Post independence, Indian officials understood the threats that this rule posed to Article 19(1)(a) of the Constitution, which guarantees freedom of speech and expression. In 1951, Prime Minister Jawaharlal Nehru expressed his displeasure with Section 124A, stating, “particular section is highly objectionable and obnoxious and it should have no place both for practical and historical reasons.”[4]  In 1951, Jawaharlal Nehru introduced the first amendment to the Constitution, which limited freedom under Article 19(1)(a) and empowered the state to impose "reasonable limits" upon the right to free expression[5].  For the first time in India's history, the Indira Gandhi cabinet declared Section 124A a criminal offence. Sedition became designated a cognizable offence under the new Code of Criminal Procedure, 1973, which came into effect in 1974 and replaced the colonial-era 1898 Code of Criminal Procedure, allowing the police to conduct arrests without the need for a warrant[6]



The constitutionality of Section 124-A can be questioned on various grounds.

One ground is with respect to the Freedom of Speech and Expression enumerated in Section 19(1)(a) of the constitution.  As per the Sedition Law, no person can incite hate, violence or disaffection against the Government by means of a speech or other activities.  It has been argued constantly that this law is violative of Article 19(1)(a) and hence should be struck down. But its validity has always upheld by stating that it is a reasonable restriction and hence, is not violative.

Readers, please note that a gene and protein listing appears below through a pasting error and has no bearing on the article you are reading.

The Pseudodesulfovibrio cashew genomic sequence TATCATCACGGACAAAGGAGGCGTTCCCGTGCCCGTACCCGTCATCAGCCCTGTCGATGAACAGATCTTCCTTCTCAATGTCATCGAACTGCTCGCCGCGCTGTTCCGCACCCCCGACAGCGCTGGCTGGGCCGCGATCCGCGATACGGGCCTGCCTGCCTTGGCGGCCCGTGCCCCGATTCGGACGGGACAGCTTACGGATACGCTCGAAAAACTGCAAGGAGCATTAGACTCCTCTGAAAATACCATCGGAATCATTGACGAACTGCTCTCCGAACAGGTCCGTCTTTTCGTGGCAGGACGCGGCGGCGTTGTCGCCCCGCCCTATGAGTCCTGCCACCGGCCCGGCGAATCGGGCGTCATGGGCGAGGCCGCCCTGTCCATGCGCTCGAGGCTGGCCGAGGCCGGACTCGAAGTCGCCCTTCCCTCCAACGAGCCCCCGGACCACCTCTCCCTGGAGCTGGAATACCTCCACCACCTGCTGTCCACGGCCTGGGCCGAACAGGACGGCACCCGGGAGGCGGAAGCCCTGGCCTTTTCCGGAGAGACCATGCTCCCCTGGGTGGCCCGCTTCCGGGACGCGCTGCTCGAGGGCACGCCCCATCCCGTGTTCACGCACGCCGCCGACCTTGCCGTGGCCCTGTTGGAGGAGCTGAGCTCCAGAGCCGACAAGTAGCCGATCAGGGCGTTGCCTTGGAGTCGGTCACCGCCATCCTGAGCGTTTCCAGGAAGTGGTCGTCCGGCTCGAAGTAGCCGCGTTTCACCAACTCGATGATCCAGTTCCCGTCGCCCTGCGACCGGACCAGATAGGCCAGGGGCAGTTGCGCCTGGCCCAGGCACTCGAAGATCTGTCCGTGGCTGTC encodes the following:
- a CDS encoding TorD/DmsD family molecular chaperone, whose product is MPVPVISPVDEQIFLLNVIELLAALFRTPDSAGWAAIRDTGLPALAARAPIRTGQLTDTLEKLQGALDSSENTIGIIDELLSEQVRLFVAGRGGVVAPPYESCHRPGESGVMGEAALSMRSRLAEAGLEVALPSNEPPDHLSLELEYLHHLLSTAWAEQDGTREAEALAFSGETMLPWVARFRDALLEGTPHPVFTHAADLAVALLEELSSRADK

It was the Nehru Government which added the term” reasonable” before the word “restrictions”, as a safeguard against any sort of misuse by the Government. Nehru strongly opposed the Sedition law, but never took any steps to amend them till, in 1949, two court decisions stung him. One was the Romesh Thapar Case [7].

The first challenge to the constitutionality of Sedition laws during Nehru’s period as Prime Minister came in Ram Nandan v. State [8], before the Allahabad High Court.

The Niharendu Dutt Majumdar Case [9] brought about a different turn to the situation regarding sedition within the country.  In this case, the court observed that mere words were not enough and that there should have been some other form of inciting violence

In the Kedar Nath Case[10], it was observed by the constitutional bench of the Supreme Court that the meaning of the term Sedition had to be curtailed and its application had to be limited to acts which involved the intention or tendency to create disorder, or disturbance of law and order or incitement to violence.